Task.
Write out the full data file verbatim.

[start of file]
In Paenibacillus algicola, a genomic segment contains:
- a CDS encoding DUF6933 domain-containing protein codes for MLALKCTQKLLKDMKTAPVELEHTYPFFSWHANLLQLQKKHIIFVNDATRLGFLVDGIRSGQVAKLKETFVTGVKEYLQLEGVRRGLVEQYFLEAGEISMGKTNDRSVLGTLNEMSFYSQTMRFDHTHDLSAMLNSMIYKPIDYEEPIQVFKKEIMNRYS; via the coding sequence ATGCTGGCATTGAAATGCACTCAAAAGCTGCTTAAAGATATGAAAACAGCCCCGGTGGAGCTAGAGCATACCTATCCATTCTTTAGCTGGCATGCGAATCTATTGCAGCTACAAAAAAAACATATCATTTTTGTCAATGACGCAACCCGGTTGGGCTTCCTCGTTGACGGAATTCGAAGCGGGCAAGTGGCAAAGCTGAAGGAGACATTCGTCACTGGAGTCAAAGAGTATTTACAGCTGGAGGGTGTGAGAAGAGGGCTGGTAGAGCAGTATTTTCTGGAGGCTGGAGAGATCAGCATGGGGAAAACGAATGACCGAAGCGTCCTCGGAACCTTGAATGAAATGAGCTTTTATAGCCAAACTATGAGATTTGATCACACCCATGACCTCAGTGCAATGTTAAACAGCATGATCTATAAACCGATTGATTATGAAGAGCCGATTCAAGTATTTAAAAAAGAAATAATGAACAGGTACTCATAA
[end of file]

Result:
In Paenibacillus algicola, a genomic segment contains:
- a CDS encoding DUF6933 domain-containing protein codes for MLALKCTQKLLKDMKTAPVELEHTYPFFSWHANLLQLQKKHIIFVNDATRLGFLVDGIRSGQVAKLKETFVTGVKEYLQLEGVRRGLVEQYFLEAGEISMGKTNDRSVLGTLNEMSFYSQTMRFDHTHDLSAMLNSMIYKPIDYEEPIQVFKKEIMNRYS; via the coding sequence ATGCTGGCATTGAAATGCACTCAAAAGCTGCTTAAAGATATGAAAACAGCCCCGGTGGAGCTAGAGCATACCTATCCATTCTTTAGCTGGCATGCGAATCTATTGCAGCTACAAAAAAAACATATCATTTTTGTCAATGACGCAACCCGGTTGGGCTTCCTCGTTGACGGAATTCGAAGCGGGCAAGTGGCAAAGCTGAAGGAGACATTCGTCACTGGAGTCAAAGAGTATTTACAGCTGGAGGGTGTGAGAAGAGGGCTGGTAGAGCAGTATTTTCTGGAGGCTGGAGAGATCAGCATGGGGAAAACGAATGACCGAAGCGTCCTCGGAACCTTGAATGAAATGAGCTTTTATAGCCAAACTATGAGATTTGATCACACCCATGACCTCAGTGCAATGTTAAACAGCATGATCTATAAACCGATTGATTATGAAGAGCCGATTCAAGTATTTAAAAAAGAAATAATGAACAGGTACTCATAA